Posted by News Express | 30 May 2022 | 255 times
After carefully reviewing developments in the two months, and outlook of growth in the domestic and global economy as well as downsides of each policy…It is clear and compelling that tackling inflation is more urgent in sequence of policy objectives”.
That was the Central Bank of Nigeria (CBN) governor, Godwin Emefiele, at the end of the Monetary Policy Committee (MPC) meeting last Tuesday – an occasion during which he announced an increase in the reference lending rate – the Monetary Policy Rate (MPR) – from 11.5 to 13 per cent, the first in two years.
To begin with, the development did not come to us as a surprise. That has been the noticeable trend globally in recent time – a development exacerbated by the COVID-19 pandemic and the on-going war in Ukraine. Only recently, precisely on May 4, the United States’ Federal Reserve had lifted its benchmark interest rate by half a percentage point from a range of 0.75% to 1%, its biggest increase in 22 years, in response to the inflationary pressure. Ditto our ECOWAS neighbour, Ghana, which days back hiked its reference rate by 200 basis points to 19%, again in the bid to control inflationary pressures and promote macroeconomic stability. So, it is not as if Nigeria, whose inflation rate peaked at 16.82% in April, could afford to feign indifference to the global wave, or could be accused of taking precipitate action with the latest increase of the MPR.
Yet, the issue provoked by the CBN measure is difficult to ignore – the issue of which, between the biting effects of the current soar-away inflation with consequences in the erosion of the consumer purchasing power on the one hand, and, the hike in lending rates with corresponding risks in higher borrowing costs and potential for recession on the other hand – is to be feared more.
That the CBN sees inflation as a greater risk is certainly debatable. In reality, the larger picture would seem far more nuanced than is often presented by the apex monetary authority. Of equal worry is the tool possibly exacerbating the crisis, given the peculiarities of the Nigerian economy.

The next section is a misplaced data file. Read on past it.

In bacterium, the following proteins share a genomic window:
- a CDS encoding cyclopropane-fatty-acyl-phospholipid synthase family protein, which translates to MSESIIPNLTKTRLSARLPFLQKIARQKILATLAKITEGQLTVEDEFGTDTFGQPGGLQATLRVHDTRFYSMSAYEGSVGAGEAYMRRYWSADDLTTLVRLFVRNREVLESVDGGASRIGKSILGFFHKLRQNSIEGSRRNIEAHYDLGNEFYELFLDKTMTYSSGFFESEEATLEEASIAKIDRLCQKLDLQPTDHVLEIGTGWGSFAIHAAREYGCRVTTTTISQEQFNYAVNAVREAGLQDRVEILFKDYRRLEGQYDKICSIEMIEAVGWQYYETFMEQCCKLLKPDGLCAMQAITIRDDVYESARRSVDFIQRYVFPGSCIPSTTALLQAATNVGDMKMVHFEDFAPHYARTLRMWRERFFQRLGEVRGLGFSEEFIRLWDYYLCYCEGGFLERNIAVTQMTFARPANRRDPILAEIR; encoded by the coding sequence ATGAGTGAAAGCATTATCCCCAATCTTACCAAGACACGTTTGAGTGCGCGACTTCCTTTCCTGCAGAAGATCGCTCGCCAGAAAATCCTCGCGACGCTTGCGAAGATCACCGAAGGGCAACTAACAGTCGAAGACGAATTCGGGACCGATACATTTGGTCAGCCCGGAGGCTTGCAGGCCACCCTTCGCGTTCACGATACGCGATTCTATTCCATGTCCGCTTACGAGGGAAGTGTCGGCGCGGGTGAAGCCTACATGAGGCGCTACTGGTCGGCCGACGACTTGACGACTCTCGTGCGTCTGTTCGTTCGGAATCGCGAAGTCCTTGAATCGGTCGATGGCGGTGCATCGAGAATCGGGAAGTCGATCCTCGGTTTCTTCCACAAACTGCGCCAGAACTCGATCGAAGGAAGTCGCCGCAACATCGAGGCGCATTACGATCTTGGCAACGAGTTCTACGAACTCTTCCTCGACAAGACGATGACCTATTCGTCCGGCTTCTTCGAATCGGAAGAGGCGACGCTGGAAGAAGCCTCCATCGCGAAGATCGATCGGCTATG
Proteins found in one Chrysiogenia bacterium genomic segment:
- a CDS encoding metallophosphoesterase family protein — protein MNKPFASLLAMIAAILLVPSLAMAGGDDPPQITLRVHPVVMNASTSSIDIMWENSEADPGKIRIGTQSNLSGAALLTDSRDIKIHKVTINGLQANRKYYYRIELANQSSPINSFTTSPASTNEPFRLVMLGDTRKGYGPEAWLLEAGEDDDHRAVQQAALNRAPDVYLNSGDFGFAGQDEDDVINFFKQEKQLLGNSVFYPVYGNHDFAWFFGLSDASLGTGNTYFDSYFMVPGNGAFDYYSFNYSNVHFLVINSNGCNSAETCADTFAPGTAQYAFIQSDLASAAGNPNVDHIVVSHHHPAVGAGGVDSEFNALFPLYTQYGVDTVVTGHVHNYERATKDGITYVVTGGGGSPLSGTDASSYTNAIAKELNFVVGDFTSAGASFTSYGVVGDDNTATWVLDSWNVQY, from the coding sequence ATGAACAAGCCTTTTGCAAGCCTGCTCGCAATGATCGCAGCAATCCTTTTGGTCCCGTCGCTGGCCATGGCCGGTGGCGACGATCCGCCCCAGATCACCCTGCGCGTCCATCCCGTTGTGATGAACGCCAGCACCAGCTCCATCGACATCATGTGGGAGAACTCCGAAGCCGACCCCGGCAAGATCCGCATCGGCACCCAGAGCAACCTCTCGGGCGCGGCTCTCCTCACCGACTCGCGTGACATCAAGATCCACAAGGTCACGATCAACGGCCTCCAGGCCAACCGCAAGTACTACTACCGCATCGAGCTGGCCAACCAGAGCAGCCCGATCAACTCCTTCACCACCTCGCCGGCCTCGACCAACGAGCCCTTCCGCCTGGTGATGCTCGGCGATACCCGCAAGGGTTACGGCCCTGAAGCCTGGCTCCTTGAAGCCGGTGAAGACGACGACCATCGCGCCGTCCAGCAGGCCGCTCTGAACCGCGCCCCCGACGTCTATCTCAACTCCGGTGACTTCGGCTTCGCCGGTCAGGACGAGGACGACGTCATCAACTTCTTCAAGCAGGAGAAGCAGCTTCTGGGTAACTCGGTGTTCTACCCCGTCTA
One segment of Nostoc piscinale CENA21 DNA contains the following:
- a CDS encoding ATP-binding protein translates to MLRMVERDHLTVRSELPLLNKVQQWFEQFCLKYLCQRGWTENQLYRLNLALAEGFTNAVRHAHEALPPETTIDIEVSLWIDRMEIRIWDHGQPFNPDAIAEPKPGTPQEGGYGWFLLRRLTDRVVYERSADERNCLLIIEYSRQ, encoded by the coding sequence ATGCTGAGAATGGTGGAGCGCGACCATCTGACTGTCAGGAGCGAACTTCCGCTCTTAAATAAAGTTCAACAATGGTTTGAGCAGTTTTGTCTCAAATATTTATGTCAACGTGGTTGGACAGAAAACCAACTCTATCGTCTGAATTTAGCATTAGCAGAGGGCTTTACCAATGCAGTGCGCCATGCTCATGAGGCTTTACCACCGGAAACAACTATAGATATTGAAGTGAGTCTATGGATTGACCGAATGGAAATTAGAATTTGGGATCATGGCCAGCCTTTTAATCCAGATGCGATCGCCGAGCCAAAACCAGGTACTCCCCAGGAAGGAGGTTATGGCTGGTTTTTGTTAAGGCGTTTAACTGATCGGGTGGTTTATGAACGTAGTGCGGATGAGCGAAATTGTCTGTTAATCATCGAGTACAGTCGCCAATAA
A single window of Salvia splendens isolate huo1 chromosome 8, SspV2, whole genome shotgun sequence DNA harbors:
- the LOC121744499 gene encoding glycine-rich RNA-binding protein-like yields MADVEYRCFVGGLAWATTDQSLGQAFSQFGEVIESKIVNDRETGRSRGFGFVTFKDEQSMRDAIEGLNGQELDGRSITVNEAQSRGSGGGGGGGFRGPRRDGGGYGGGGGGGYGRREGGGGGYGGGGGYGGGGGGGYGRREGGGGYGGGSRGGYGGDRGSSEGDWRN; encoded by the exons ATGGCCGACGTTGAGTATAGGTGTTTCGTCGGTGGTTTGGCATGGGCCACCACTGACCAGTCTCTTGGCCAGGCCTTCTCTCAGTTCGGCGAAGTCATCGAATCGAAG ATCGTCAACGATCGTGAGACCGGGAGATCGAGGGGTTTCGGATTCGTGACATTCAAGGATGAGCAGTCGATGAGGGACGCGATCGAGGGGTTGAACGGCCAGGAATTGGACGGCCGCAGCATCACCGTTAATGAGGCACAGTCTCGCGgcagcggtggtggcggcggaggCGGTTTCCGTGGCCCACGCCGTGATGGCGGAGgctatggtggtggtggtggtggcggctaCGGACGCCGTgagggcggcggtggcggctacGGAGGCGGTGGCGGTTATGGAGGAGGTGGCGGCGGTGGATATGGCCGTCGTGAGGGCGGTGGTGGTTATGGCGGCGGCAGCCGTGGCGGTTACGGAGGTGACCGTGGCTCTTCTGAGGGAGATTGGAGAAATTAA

At least, that would appear to be the position of the umbrella body of the nation’s manufacturers – the Manufacturers Association of Nigeria (MAN). To MAN, the increase – considering the myriad of constraints already limiting the performance of the sector – is not ‘manufacturing-friendly’. In the words of its director-general, Segun Ajayi- Kadir, it will intensify demand crunch, increase the cost of manufacturing inputs, worsen the already declining profit margin of private businesses and heighten the mortality rate of small businesses.
He would add that: “It would further reduce capacity utilization, upscale the rate of unemployment, insecurity and reduce the pace of full recovery of the real sector, making manufacturing performance remain lackluster and lead to a leaner contribution to the GDP.”
These are strong, alternative viewpoints that the CBN will do well to consider. To this we can add the question of whether the current obsession with inflation-targeting isn’t somewhat skewed or misplaced. For, even if current exigencies make tinkering with the MPR inevitable, there are, no doubt, salient issues with further upward adjustments of a rate that is not only among the highest globally at the moment, but one in which the cost of lending is acknowledged to be source of much pain to the micro, small and medium scale sector. That is assuming that the implicit goal of the CBN measure is to keep the economy healthy and competitive.
So, while we agree that the fight against inflation is good; ensuring that sectors critical to the economy are not needlessly starved of the oxygen to maintain balanced growth would ordinarily, in our view, rank higher in the order of priority.
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